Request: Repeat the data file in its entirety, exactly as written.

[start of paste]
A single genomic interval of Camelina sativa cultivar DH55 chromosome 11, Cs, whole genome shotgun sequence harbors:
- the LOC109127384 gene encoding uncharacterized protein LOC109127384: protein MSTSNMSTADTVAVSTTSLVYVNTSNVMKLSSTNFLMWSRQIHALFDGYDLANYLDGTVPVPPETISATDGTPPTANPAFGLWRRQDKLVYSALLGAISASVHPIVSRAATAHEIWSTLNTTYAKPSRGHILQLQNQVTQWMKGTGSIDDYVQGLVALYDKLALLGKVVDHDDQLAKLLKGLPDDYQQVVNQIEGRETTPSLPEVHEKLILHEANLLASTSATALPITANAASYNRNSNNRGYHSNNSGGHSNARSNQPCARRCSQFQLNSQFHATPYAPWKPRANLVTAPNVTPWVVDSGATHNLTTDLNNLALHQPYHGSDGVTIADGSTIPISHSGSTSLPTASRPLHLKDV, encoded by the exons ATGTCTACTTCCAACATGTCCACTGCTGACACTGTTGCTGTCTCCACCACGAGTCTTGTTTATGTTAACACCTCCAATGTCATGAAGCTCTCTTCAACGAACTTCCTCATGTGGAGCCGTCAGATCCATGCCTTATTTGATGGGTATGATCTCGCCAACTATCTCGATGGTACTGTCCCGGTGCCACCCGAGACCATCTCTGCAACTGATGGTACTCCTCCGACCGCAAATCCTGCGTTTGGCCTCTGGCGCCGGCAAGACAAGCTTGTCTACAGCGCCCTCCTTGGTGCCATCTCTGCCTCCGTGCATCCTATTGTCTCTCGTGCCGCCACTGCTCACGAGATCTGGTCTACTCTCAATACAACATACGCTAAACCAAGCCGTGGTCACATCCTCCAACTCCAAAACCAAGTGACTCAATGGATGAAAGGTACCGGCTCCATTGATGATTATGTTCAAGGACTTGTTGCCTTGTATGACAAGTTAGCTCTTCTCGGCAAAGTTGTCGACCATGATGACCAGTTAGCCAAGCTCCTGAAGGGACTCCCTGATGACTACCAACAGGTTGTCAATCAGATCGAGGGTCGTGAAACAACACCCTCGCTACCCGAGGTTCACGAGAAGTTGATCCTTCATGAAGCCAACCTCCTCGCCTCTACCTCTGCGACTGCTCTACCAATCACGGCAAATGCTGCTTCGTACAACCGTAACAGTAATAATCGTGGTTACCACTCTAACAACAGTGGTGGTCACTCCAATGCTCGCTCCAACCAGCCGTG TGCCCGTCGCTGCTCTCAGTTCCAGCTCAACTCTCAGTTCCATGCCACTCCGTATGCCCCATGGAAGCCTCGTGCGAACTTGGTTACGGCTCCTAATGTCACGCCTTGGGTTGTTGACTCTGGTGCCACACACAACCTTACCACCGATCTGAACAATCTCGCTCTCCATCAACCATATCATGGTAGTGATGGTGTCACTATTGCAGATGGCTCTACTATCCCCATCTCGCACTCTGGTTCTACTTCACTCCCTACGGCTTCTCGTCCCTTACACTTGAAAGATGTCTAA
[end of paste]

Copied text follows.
A single genomic interval of Camelina sativa cultivar DH55 chromosome 11, Cs, whole genome shotgun sequence harbors:
- the LOC109127384 gene encoding uncharacterized protein LOC109127384: protein MSTSNMSTADTVAVSTTSLVYVNTSNVMKLSSTNFLMWSRQIHALFDGYDLANYLDGTVPVPPETISATDGTPPTANPAFGLWRRQDKLVYSALLGAISASVHPIVSRAATAHEIWSTLNTTYAKPSRGHILQLQNQVTQWMKGTGSIDDYVQGLVALYDKLALLGKVVDHDDQLAKLLKGLPDDYQQVVNQIEGRETTPSLPEVHEKLILHEANLLASTSATALPITANAASYNRNSNNRGYHSNNSGGHSNARSNQPCARRCSQFQLNSQFHATPYAPWKPRANLVTAPNVTPWVVDSGATHNLTTDLNNLALHQPYHGSDGVTIADGSTIPISHSGSTSLPTASRPLHLKDV, encoded by the exons ATGTCTACTTCCAACATGTCCACTGCTGACACTGTTGCTGTCTCCACCACGAGTCTTGTTTATGTTAACACCTCCAATGTCATGAAGCTCTCTTCAACGAACTTCCTCATGTGGAGCCGTCAGATCCATGCCTTATTTGATGGGTATGATCTCGCCAACTATCTCGATGGTACTGTCCCGGTGCCACCCGAGACCATCTCTGCAACTGATGGTACTCCTCCGACCGCAAATCCTGCGTTTGGCCTCTGGCGCCGGCAAGACAAGCTTGTCTACAGCGCCCTCCTTGGTGCCATCTCTGCCTCCGTGCATCCTATTGTCTCTCGTGCCGCCACTGCTCACGAGATCTGGTCTACTCTCAATACAACATACGCTAAACCAAGCCGTGGTCACATCCTCCAACTCCAAAACCAAGTGACTCAATGGATGAAAGGTACCGGCTCCATTGATGATTATGTTCAAGGACTTGTTGCCTTGTATGACAAGTTAGCTCTTCTCGGCAAAGTTGTCGACCATGATGACCAGTTAGCCAAGCTCCTGAAGGGACTCCCTGATGACTACCAACAGGTTGTCAATCAGATCGAGGGTCGTGAAACAACACCCTCGCTACCCGAGGTTCACGAGAAGTTGATCCTTCATGAAGCCAACCTCCTCGCCTCTACCTCTGCGACTGCTCTACCAATCACGGCAAATGCTGCTTCGTACAACCGTAACAGTAATAATCGTGGTTACCACTCTAACAACAGTGGTGGTCACTCCAATGCTCGCTCCAACCAGCCGTG TGCCCGTCGCTGCTCTCAGTTCCAGCTCAACTCTCAGTTCCATGCCACTCCGTATGCCCCATGGAAGCCTCGTGCGAACTTGGTTACGGCTCCTAATGTCACGCCTTGGGTTGTTGACTCTGGTGCCACACACAACCTTACCACCGATCTGAACAATCTCGCTCTCCATCAACCATATCATGGTAGTGATGGTGTCACTATTGCAGATGGCTCTACTATCCCCATCTCGCACTCTGGTTCTACTTCACTCCCTACGGCTTCTCGTCCCTTACACTTGAAAGATGTCTAA